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Red Fruits, Roses, Floral Flavors
Cascara, which means “husk,” “peel” or “skin” in Spanish, is the dried skins of coffee cherries. These pulped skins are collected after the seeds (aka coffee beans) have been removed from the cherries.


Country: Kolombiya
Region: Cauca
Variety: Wush Wush
Process: Natural
Altitude: 1800 - 2200m 





As we know it, when we have coffee it is the seed that we drink. Coffee beans are the seed of a fruit, known as “coffee cherry”. The cherry itself contains caffeine and is high in antioxidants. Also the seed gets its caffein content from mostly from the cherry.

So what happens to the cherry-pulp itself after the seed is processed? Obviously used be dumped or substituted as a compost or fertilizer. Until in modern times when it was first produced by legendary Aida Battle in Latin America, it was only used as a drink in Ethiopia as some kind of “tea” (which is called Qishr) and Yemen. Later in the history of coffee’s epic migration, it started to be known as “husk” or “Cascara” which is our protogonist in this episode.

Nowadays, Cascara might become a savoir and an important additional income for the farmers who are struggling with the market prices, higher expenses, lower incomes, global warming, soil erosion, big food companies, coffee-chains etc. Buying, drinking and liking Cascara can be a great support from our side to the producers in that sense.

While fermented cascara (unfermented is too acidic for the soil) can be an effective fertilizer, in practice 97% of the discarded pulp goes to landfill. There it decomposes through the action of microbes fermenting the waste, a process which releases greenhouse gas methane. This has is 25 times more effective at trapping heat in the atmosphere than carbon dioxide, which leads to climate change

Likewise, the tea does not have the same caffeine content as coffee. In the post “Cascara and Caffeine” on the Square Mile Coffee Blog, co-founder Anette Moldvaer explains that in August, Square Mile sent some cascara to a lab in Germany to test exactly how much caffeine the drink contains. Moldvaer reports: “As expected, [the] ratio of cascara to water has an impact on the caffeine content of the final beverage, while steep time seems to make little difference. However, she continues, “Surprisingly, we found the caffeine content to be fairly low. Even at the strongest, longest brew, the caffeine content of cascara came in at 111.4 mg/L, compared to broad range of about 400-800 mg/L in brewed coffee.”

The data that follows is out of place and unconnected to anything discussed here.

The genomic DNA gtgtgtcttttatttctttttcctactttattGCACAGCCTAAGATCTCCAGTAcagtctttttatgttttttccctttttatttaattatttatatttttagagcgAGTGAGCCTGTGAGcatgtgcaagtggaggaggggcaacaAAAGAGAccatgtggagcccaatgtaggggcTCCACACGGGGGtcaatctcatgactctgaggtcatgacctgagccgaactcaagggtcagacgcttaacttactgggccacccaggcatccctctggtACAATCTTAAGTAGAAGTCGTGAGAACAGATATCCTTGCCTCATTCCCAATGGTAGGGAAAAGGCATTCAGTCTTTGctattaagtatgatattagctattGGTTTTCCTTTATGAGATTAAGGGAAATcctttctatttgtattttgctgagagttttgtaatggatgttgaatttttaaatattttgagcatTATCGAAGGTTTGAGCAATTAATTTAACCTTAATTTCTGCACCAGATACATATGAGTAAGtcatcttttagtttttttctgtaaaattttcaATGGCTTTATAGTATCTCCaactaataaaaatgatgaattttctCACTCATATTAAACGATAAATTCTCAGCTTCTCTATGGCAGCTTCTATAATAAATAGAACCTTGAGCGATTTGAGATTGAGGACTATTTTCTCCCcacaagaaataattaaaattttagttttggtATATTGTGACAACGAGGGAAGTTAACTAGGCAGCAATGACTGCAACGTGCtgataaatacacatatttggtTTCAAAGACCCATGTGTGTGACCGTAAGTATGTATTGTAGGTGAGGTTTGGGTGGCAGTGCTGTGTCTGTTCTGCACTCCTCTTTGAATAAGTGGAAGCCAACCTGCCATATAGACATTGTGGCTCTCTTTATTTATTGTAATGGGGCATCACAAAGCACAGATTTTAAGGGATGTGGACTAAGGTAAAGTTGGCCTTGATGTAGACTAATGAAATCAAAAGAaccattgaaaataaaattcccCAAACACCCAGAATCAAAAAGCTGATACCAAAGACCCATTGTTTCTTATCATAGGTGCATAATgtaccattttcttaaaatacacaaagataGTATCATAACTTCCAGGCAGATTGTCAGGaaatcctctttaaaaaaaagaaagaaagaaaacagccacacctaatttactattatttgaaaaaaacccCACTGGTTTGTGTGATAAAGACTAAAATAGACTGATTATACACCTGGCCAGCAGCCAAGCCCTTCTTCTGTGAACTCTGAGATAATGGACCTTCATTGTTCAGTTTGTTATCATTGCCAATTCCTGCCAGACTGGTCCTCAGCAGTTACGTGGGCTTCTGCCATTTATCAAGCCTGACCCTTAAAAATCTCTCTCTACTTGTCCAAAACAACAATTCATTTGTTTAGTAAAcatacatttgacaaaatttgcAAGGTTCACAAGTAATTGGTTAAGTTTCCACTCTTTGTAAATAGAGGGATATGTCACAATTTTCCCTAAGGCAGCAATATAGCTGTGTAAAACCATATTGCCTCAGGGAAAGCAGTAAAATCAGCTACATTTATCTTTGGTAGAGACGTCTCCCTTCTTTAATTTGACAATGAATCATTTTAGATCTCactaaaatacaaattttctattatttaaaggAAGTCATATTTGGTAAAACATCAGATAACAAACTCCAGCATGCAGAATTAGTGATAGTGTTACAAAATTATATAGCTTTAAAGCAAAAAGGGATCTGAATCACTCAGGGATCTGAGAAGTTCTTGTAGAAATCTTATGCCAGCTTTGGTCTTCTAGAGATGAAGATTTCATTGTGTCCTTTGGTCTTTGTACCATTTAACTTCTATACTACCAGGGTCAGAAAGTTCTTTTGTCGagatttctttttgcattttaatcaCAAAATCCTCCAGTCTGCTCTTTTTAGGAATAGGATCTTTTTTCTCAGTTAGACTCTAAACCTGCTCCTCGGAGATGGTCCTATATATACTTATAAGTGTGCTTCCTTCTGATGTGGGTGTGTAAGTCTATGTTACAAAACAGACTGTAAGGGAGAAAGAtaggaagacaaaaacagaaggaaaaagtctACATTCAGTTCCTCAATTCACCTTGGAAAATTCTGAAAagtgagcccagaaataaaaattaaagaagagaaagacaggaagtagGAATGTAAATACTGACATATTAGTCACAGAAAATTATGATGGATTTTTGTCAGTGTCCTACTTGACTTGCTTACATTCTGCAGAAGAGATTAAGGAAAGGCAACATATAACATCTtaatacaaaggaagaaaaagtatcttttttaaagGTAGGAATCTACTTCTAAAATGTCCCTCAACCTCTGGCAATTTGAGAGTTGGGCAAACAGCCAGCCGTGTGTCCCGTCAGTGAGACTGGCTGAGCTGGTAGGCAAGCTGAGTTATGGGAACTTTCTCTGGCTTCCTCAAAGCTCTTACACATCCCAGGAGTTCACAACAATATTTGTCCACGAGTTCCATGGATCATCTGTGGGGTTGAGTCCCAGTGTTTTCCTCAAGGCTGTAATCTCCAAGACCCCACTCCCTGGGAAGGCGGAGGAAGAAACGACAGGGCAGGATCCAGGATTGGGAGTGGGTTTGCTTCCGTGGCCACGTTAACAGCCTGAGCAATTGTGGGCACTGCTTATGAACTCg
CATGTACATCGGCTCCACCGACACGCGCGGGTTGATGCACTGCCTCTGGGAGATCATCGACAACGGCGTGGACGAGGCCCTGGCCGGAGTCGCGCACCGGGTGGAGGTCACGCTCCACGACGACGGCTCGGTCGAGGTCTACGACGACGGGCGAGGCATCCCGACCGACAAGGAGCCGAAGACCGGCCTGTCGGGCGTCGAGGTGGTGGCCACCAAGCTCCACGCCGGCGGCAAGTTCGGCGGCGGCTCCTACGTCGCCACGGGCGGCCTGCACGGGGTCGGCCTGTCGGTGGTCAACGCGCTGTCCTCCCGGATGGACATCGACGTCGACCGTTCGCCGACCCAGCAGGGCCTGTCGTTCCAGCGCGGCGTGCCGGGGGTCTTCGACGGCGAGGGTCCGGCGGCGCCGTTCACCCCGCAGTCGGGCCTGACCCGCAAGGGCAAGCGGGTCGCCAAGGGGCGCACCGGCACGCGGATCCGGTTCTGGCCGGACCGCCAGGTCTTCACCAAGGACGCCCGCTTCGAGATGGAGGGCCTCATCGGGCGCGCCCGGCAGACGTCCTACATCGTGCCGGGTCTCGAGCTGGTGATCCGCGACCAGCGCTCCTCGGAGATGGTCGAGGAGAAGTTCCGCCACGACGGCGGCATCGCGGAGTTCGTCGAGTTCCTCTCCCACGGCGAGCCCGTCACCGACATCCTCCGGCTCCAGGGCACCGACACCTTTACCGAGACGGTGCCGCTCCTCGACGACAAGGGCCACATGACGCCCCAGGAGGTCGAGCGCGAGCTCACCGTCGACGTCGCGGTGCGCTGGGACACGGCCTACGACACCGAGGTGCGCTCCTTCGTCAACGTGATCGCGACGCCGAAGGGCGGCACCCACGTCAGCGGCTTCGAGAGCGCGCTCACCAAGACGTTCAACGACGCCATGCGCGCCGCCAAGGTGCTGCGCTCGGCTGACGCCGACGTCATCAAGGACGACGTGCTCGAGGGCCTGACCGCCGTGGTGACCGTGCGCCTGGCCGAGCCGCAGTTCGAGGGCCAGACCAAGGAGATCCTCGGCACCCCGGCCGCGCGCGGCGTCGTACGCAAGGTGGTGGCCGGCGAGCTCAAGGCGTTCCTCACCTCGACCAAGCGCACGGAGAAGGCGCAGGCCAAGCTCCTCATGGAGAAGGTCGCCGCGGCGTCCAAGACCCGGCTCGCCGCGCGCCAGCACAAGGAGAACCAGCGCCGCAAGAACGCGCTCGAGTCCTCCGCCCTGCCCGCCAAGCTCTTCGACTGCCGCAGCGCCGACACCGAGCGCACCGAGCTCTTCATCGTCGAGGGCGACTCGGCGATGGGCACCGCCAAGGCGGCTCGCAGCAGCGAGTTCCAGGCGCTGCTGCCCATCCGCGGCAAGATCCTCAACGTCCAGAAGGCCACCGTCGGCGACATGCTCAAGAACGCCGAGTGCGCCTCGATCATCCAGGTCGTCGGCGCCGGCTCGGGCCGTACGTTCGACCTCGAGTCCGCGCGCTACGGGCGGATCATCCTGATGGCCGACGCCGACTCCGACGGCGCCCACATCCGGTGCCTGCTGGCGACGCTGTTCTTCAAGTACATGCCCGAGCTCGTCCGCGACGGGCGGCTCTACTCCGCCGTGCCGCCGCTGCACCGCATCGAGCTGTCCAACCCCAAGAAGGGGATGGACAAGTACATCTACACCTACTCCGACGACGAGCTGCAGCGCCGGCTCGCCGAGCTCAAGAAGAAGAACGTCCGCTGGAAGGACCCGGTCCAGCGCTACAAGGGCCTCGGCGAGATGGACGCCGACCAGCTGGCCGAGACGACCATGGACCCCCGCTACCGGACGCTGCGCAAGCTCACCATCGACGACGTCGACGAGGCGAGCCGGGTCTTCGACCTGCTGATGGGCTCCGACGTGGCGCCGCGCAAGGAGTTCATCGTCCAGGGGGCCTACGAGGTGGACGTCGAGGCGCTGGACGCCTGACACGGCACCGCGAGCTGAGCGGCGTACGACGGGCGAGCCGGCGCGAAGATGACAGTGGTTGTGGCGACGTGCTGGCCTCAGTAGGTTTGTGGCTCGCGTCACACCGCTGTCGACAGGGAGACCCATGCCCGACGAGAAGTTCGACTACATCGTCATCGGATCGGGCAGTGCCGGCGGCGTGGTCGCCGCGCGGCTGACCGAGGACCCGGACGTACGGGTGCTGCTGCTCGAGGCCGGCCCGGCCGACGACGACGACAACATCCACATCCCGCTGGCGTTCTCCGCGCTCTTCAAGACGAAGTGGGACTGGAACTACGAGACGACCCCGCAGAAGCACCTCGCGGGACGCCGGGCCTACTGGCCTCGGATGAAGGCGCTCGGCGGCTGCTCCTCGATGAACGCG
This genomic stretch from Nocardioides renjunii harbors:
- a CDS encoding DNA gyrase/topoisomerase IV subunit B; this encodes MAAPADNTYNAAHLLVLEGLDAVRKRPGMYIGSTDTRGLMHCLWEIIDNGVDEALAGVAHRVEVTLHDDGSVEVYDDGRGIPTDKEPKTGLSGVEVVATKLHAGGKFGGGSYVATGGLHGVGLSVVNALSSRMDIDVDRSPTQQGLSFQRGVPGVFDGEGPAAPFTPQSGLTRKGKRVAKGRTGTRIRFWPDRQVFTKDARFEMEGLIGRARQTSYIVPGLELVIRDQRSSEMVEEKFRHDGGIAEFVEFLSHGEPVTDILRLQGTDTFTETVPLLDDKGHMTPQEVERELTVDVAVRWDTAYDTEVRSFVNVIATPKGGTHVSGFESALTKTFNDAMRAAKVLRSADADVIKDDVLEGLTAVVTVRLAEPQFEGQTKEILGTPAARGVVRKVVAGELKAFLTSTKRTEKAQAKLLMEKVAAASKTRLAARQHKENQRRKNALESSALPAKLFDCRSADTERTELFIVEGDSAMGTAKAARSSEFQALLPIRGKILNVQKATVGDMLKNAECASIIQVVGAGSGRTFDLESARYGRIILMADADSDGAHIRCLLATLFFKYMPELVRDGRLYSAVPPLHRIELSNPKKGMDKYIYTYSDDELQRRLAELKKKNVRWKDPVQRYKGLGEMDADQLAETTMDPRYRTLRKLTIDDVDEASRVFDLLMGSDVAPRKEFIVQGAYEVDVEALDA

While cascara isn’t exactly coffee, it isn’t tea either. Because cascara comes from the genus coffea instead of the Camellia sinensis plant, it can’t be classified as a true tea. Nor is cascara quite what some people imagine when they think of herbal tea, as cascara is made from a fruit rather than an herb. However, there are a number of tisanes made from fruit, so perhaps the best category for cascara is as a fruit tisane. Cascara is often described as having a sweet, fruity taste with notes of rose hip, hibiscus, cherry, red current, mango or even tobacco.

It definetly has a very nice sweetness, tanginess and fruity acidity but we can relate it to herbal teas such as hibiscus or tisane more than coffee as it is brewed from dried fruit.

Very refreshing  in summer times for sure with some tonic or lemon squeeze.



How to brew Cascara?


We recommend 1 to 19 ratio for brewing cascara which means adding 190 grams of water to 10 grams of Cascara. It can simply be brewed by using any French press. Our recommended brewing time is around 5-6 minutes, and the recommended water temperature is 94 degrees celcius.







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